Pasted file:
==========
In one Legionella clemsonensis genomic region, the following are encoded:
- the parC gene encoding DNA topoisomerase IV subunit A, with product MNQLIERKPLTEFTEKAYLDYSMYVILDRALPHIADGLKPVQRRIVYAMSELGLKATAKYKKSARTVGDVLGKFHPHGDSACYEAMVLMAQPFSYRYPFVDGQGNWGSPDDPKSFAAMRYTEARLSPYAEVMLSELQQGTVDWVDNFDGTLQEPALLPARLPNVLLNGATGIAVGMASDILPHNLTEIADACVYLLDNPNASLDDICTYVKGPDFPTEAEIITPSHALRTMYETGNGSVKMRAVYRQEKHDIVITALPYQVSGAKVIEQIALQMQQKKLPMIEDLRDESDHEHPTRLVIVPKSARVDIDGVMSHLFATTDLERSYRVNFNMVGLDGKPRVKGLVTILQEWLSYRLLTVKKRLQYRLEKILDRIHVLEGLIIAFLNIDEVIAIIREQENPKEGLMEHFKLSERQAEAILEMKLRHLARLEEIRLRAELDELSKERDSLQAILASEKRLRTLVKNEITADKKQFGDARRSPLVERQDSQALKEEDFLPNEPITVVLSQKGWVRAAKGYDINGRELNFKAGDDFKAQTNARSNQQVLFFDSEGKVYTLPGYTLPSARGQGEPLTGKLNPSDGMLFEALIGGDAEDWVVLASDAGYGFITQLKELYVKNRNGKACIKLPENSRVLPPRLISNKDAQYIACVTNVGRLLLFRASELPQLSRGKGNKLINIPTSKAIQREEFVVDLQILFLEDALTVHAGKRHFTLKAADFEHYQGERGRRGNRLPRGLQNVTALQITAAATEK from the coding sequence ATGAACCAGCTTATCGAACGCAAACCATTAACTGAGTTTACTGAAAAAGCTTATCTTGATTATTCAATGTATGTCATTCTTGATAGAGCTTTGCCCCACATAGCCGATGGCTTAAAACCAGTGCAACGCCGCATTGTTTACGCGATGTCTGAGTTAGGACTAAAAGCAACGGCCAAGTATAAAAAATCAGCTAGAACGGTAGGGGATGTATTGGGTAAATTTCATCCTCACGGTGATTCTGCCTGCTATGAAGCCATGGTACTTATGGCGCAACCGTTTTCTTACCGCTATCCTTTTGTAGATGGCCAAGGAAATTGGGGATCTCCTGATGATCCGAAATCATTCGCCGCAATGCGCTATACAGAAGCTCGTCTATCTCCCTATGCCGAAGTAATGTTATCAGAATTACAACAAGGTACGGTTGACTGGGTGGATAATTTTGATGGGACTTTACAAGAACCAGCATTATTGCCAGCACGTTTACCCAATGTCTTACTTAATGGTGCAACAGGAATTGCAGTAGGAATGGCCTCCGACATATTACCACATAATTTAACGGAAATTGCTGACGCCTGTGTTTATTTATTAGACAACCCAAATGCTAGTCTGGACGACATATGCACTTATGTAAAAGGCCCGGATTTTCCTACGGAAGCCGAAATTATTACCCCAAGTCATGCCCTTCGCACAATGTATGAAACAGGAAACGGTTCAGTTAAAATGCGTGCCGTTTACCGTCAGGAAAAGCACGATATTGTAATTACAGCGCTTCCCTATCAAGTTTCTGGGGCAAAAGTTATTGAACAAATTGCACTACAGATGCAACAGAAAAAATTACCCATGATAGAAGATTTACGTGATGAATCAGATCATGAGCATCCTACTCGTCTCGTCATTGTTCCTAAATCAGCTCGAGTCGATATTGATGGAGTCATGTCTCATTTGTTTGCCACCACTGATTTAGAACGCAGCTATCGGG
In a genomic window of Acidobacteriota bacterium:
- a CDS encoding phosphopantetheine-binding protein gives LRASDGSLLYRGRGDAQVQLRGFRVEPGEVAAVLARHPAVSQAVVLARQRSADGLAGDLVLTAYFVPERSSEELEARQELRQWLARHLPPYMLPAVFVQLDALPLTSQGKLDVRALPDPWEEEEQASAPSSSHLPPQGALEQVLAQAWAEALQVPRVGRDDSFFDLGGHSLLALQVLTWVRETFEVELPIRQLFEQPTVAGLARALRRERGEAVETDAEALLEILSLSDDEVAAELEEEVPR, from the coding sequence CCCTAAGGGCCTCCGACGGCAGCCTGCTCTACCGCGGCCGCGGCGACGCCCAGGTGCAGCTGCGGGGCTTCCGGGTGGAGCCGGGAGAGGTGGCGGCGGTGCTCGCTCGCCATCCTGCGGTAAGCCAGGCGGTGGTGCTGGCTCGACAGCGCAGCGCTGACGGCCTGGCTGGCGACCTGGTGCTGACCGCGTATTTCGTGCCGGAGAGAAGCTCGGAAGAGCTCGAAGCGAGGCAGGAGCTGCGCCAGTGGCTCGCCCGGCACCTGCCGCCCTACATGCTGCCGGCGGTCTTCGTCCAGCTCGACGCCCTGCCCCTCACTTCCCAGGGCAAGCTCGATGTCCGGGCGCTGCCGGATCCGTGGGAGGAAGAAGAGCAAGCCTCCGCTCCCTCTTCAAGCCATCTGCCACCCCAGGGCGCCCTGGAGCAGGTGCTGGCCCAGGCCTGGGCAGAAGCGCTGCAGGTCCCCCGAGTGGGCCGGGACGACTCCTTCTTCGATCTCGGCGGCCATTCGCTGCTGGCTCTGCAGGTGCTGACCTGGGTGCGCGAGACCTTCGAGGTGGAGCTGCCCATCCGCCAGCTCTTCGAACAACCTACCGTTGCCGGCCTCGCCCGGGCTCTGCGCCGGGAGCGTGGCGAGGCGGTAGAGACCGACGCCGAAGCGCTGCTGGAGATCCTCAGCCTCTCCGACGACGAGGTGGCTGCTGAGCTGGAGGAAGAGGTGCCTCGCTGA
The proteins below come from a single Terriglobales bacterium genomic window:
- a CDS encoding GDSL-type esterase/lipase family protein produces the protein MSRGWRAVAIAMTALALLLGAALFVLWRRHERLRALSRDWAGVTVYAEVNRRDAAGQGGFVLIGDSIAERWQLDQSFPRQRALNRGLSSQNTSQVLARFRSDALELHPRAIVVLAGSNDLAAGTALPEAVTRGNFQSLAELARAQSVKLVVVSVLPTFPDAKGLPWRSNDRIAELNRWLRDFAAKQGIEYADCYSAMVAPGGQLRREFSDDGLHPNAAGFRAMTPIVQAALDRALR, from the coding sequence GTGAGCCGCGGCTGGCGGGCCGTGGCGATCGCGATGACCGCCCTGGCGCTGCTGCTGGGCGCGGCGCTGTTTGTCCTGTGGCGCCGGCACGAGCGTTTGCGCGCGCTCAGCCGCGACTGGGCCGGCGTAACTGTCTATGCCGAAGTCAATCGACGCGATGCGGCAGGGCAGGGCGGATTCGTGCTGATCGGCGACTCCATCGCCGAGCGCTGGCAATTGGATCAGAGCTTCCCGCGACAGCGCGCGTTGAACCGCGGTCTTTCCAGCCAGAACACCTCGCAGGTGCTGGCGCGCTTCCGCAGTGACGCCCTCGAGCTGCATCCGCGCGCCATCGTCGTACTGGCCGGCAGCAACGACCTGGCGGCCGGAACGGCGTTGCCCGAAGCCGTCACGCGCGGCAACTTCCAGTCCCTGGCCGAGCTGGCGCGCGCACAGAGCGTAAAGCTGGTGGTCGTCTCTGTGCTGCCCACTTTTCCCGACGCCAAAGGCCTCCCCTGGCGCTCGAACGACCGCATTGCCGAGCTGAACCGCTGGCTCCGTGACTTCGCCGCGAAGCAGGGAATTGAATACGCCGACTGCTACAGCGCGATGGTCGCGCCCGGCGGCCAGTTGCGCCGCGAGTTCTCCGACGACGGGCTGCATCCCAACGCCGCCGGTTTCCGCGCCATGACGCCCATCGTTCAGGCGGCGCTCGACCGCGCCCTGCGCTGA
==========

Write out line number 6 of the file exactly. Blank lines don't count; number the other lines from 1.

- a CDS encoding GDSL-type esterase/lipase family protein produces the protein MSRGWRAVAIAMTALALLLGAALFVLWRRHERLRALSRDWAGVTVYAEVNRRDAAGQGGFVLIGDSIAERWQLDQSFPRQRALNRGLSSQNTSQVLARFRSDALELHPRAIVVLAGSNDLAAGTALPEAVTRGNFQSLAELARAQSVKLVVVSVLPTFPDAKGLPWRSNDRIAELNRWLRDFAAKQGIEYADCYSAMVAPGGQLRREFSDDGLHPNAAGFRAMTPIVQAALDRALR, from the coding sequence GTGAGCCGCGGCTGGCGGGCCGTGGCGATCGCGATGACCGCCCTGGCGCTGCTGCTGGGCGCGGCGCTGTTTGTCCTGTGGCGCCGGCACGAGCGTTTGCGCGCGCTCAGCCGCGACTGGGCCGGCGTAACTGTCTATGCCGAAGTCAATCGACGCGATGCGGCAGGGCAGGGCGGATTCGTGCTGATCGGCGACTCCATCGCCGAGCGCTGGCAATTGGATCAGAGCTTCCCGCGACAGCGCGCGTTGAACCGCGGTCTTTCCAGCCAGAACACCTCGCAGGTGCTGGCGCGCTTCCGCAGTGACGCCCTCGAGCTGCATCCGCGCGCCATCGTCGTACTGGCCGGCAGCAACGACCTGGCGGCCGGAACGGCGTTGCCCGAAGCCGTCACGCGCGGCAACTTCCAGTCCCTGGCCGAGCTGGCGCGCGCACAGAGCGTAAAGCTGGTGGTCGTCTCTGTGCTGCCCACTTTTCCCGACGCCAAAGGCCTCCCCTGGCGCTCGAACGACCGCATTGCCGAGCTGAACCGCTGGCTCCGTGACTTCGCCGCGAAGCAGGGAATTGAATACGCCGACTGCTACAGCGCGATGGTCGCGCCCGGCGGCCAGTTGCGCCGCGAGTTCTCCGACGACGGGCTGCATCCCAACGCCGCCGGTTTCCGCGCCATGACGCCCATCGTTCAGGCGGCGCTCGACCGCGCCCTGCGCTGA